Speaking of, there’s much less actual story than the book’s density would lead you to believe. An empire is trying to conquer a wealthy city on another continent, and a broad array of warriors, assassins, sorcerers, politicians, and — most intrusively — gods factor into the conflict, plotting and scheming away. Yet, for all the surface action, the shallow characterization mentioned above never quite pulled me in and inspired me to care about the story. I often felt as if I were reading an incredibly detailed, turn-by-turn account of an intense and long-running Dungeons & Dragons campaign — something intimidating and inaccessible to outsiders, with minimal emotional payoff. Some will praise Gardens of the Moon for ‘allowing’ the reader to figure out some things for him or herself, and that can certainly be a valid praise for a book (e.g. for The Briar King by Greg Keyes or anything by Patricia McKillip). In this case, though, the lack of explanation and clarity seemed less than intentional on the author’s part. (And a final, minor irritation: though Stephen Youll’s cover is eye catching, I have no idea how it relates to the story or who the two warriors are supposed to be. The title is tangential, as well. Such is marketing, I guess, in this age of ten-plus book trilogies …)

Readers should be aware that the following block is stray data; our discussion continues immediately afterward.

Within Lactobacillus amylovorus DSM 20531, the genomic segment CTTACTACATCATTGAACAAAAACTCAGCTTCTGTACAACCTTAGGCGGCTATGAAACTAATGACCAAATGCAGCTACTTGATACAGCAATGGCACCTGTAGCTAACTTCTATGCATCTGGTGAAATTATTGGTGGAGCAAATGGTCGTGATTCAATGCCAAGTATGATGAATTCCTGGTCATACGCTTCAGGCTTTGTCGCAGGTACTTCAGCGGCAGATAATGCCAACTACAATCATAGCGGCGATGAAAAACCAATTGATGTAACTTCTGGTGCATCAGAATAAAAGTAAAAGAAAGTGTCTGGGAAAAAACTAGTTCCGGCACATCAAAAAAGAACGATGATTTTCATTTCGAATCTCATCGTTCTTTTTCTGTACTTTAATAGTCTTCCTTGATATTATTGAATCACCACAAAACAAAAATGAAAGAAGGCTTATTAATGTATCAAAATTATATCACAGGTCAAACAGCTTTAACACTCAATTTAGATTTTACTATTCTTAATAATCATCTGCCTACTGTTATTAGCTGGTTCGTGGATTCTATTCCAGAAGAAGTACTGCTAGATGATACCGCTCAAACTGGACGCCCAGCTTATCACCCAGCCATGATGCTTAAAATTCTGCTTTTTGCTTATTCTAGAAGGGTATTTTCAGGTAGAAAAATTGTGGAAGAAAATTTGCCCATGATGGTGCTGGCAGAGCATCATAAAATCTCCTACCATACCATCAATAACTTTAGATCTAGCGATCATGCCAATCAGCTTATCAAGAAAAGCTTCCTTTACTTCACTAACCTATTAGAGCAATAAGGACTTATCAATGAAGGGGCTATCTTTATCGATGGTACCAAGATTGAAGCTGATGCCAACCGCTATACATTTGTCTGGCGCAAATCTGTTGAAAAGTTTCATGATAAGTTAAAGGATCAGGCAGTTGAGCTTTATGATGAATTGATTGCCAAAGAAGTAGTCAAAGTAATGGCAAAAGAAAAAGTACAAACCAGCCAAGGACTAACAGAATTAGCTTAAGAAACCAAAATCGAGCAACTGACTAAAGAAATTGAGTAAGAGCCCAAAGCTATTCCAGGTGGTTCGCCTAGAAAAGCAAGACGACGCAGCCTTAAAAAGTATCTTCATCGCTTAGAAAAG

In a nutshell, Gardens of the Moon was tolerable. And to be fair to Mr. Erikson, it was first published in England in 1999, and the standards for the genre may have changed since then. However, this note from Terry Brooks in The Writer’s Complete Fantasy Reference may have proved instructive: “The temptation to free-fall through a story chock full of incredible images and wondrous beings can be irresistible — but, when not resisted, almost invariably disastrous.”